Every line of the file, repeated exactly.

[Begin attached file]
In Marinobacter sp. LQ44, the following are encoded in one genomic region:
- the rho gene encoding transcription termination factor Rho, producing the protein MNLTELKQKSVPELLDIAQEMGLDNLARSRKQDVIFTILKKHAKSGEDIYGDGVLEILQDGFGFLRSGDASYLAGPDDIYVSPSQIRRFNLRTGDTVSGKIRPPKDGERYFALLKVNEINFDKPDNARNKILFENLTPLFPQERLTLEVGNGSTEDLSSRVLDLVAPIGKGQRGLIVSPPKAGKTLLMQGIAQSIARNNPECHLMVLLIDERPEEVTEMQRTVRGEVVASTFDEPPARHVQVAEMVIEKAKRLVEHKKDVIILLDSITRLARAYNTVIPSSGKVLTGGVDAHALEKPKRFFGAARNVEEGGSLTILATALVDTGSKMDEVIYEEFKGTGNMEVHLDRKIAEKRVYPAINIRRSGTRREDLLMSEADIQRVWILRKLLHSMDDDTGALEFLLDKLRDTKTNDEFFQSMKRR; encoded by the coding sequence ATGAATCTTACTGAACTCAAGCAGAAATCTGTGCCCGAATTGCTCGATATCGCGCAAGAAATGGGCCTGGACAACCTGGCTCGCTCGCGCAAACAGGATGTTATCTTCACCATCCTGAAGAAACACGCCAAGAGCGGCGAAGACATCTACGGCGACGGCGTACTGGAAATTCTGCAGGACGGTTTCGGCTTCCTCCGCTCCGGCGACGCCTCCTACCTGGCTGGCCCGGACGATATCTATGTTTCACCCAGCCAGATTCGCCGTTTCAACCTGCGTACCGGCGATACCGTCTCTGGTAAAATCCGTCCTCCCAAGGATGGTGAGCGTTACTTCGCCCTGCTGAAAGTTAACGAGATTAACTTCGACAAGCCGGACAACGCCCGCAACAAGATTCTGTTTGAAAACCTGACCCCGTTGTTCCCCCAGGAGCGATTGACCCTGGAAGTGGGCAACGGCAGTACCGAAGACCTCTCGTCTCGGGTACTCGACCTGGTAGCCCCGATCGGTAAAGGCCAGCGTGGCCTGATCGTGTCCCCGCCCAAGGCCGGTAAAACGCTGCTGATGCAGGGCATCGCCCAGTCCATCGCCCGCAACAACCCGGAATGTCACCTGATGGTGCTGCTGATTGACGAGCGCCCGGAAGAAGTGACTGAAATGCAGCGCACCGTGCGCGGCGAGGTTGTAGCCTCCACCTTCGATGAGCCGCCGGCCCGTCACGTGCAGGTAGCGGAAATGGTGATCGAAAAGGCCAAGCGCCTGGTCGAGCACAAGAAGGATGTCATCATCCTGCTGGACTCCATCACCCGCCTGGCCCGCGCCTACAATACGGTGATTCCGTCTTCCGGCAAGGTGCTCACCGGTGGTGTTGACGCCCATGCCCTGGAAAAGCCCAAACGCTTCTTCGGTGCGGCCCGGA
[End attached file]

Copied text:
In Marinobacter sp. LQ44, the following are encoded in one genomic region:
- the rho gene encoding transcription termination factor Rho, producing the protein MNLTELKQKSVPELLDIAQEMGLDNLARSRKQDVIFTILKKHAKSGEDIYGDGVLEILQDGFGFLRSGDASYLAGPDDIYVSPSQIRRFNLRTGDTVSGKIRPPKDGERYFALLKVNEINFDKPDNARNKILFENLTPLFPQERLTLEVGNGSTEDLSSRVLDLVAPIGKGQRGLIVSPPKAGKTLLMQGIAQSIARNNPECHLMVLLIDERPEEVTEMQRTVRGEVVASTFDEPPARHVQVAEMVIEKAKRLVEHKKDVIILLDSITRLARAYNTVIPSSGKVLTGGVDAHALEKPKRFFGAARNVEEGGSLTILATALVDTGSKMDEVIYEEFKGTGNMEVHLDRKIAEKRVYPAINIRRSGTRREDLLMSEADIQRVWILRKLLHSMDDDTGALEFLLDKLRDTKTNDEFFQSMKRR; encoded by the coding sequence ATGAATCTTACTGAACTCAAGCAGAAATCTGTGCCCGAATTGCTCGATATCGCGCAAGAAATGGGCCTGGACAACCTGGCTCGCTCGCGCAAACAGGATGTTATCTTCACCATCCTGAAGAAACACGCCAAGAGCGGCGAAGACATCTACGGCGACGGCGTACTGGAAATTCTGCAGGACGGTTTCGGCTTCCTCCGCTCCGGCGACGCCTCCTACCTGGCTGGCCCGGACGATATCTATGTTTCACCCAGCCAGATTCGCCGTTTCAACCTGCGTACCGGCGATACCGTCTCTGGTAAAATCCGTCCTCCCAAGGATGGTGAGCGTTACTTCGCCCTGCTGAAAGTTAACGAGATTAACTTCGACAAGCCGGACAACGCCCGCAACAAGATTCTGTTTGAAAACCTGACCCCGTTGTTCCCCCAGGAGCGATTGACCCTGGAAGTGGGCAACGGCAGTACCGAAGACCTCTCGTCTCGGGTACTCGACCTGGTAGCCCCGATCGGTAAAGGCCAGCGTGGCCTGATCGTGTCCCCGCCCAAGGCCGGTAAAACGCTGCTGATGCAGGGCATCGCCCAGTCCATCGCCCGCAACAACCCGGAATGTCACCTGATGGTGCTGCTGATTGACGAGCGCCCGGAAGAAGTGACTGAAATGCAGCGCACCGTGCGCGGCGAGGTTGTAGCCTCCACCTTCGATGAGCCGCCGGCCCGTCACGTGCAGGTAGCGGAAATGGTGATCGAAAAGGCCAAGCGCCTGGTCGAGCACAAGAAGGATGTCATCATCCTGCTGGACTCCATCACCCGCCTGGCCCGCGCCTACAATACGGTGATTCCGTCTTCCGGCAAGGTGCTCACCGGTGGTGTTGACGCCCATGCCCTGGAAAAGCCCAAACGCTTCTTCGGTGCGGCCCGGA